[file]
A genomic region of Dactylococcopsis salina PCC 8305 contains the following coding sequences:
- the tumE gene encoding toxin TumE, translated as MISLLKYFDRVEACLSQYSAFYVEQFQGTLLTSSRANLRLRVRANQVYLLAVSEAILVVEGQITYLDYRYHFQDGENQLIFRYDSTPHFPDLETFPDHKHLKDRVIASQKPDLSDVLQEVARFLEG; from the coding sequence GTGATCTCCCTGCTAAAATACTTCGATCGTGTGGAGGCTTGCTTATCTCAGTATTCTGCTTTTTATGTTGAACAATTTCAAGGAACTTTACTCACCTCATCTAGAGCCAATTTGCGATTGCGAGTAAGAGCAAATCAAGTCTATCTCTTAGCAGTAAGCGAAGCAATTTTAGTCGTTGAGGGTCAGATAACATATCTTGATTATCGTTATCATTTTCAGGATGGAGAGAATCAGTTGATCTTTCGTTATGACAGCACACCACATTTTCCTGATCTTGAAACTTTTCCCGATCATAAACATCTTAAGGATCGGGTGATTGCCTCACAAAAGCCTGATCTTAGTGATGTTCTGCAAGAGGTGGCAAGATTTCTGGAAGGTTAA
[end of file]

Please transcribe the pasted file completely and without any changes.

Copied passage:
A genomic region of Dactylococcopsis salina PCC 8305 contains the following coding sequences:
- the tumE gene encoding toxin TumE, translated as MISLLKYFDRVEACLSQYSAFYVEQFQGTLLTSSRANLRLRVRANQVYLLAVSEAILVVEGQITYLDYRYHFQDGENQLIFRYDSTPHFPDLETFPDHKHLKDRVIASQKPDLSDVLQEVARFLEG; from the coding sequence GTGATCTCCCTGCTAAAATACTTCGATCGTGTGGAGGCTTGCTTATCTCAGTATTCTGCTTTTTATGTTGAACAATTTCAAGGAACTTTACTCACCTCATCTAGAGCCAATTTGCGATTGCGAGTAAGAGCAAATCAAGTCTATCTCTTAGCAGTAAGCGAAGCAATTTTAGTCGTTGAGGGTCAGATAACATATCTTGATTATCGTTATCATTTTCAGGATGGAGAGAATCAGTTGATCTTTCGTTATGACAGCACACCACATTTTCCTGATCTTGAAACTTTTCCCGATCATAAACATCTTAAGGATCGGGTGATTGCCTCACAAAAGCCTGATCTTAGTGATGTTCTGCAAGAGGTGGCAAGATTTCTGGAAGGTTAA